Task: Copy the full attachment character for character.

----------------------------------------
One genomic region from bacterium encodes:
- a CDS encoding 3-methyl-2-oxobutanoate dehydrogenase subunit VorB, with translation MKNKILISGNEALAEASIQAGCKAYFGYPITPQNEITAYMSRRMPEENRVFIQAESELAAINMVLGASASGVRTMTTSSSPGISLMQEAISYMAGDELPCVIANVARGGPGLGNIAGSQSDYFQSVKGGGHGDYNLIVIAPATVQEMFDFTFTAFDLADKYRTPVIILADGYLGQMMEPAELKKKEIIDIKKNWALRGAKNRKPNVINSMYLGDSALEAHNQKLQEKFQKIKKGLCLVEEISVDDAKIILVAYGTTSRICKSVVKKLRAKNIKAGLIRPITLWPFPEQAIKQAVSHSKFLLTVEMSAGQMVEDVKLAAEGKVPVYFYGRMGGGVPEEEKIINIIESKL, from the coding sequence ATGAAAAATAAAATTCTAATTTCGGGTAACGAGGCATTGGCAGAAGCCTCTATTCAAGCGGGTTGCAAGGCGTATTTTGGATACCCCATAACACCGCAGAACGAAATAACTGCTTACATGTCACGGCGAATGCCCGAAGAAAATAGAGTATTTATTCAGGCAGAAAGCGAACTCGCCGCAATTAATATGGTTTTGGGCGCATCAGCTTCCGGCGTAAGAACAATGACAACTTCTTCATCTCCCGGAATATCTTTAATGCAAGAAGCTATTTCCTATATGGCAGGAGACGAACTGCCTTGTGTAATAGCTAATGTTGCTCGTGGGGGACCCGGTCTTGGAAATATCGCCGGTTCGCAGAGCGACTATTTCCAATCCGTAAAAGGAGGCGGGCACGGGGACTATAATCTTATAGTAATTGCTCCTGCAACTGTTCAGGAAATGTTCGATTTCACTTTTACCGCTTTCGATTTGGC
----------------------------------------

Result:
One genomic region from bacterium encodes:
- a CDS encoding 3-methyl-2-oxobutanoate dehydrogenase subunit VorB, with translation MKNKILISGNEALAEASIQAGCKAYFGYPITPQNEITAYMSRRMPEENRVFIQAESELAAINMVLGASASGVRTMTTSSSPGISLMQEAISYMAGDELPCVIANVARGGPGLGNIAGSQSDYFQSVKGGGHGDYNLIVIAPATVQEMFDFTFTAFDLADKYRTPVIILADGYLGQMMEPAELKKKEIIDIKKNWALRGAKNRKPNVINSMYLGDSALEAHNQKLQEKFQKIKKGLCLVEEISVDDAKIILVAYGTTSRICKSVVKKLRAKNIKAGLIRPITLWPFPEQAIKQAVSHSKFLLTVEMSAGQMVEDVKLAAEGKVPVYFYGRMGGGVPEEEKIINIIESKL, from the coding sequence ATGAAAAATAAAATTCTAATTTCGGGTAACGAGGCATTGGCAGAAGCCTCTATTCAAGCGGGTTGCAAGGCGTATTTTGGATACCCCATAACACCGCAGAACGAAATAACTGCTTACATGTCACGGCGAATGCCCGAAGAAAATAGAGTATTTATTCAGGCAGAAAGCGAACTCGCCGCAATTAATATGGTTTTGGGCGCATCAGCTTCCGGCGTAAGAACAATGACAACTTCTTCATCTCCCGGAATATCTTTAATGCAAGAAGCTATTTCCTATATGGCAGGAGACGAACTGCCTTGTGTAATAGCTAATGTTGCTCGTGGGGGACCCGGTCTTGGAAATATCGCCGGTTCGCAGAGCGACTATTTCCAATCCGTAAAAGGAGGCGGGCACGGGGACTATAATCTTATAGTAATTGCTCCTGCAACTGTTCAGGAAATGTTCGATTTCACTTTTACCGCTTTCGATTTGGC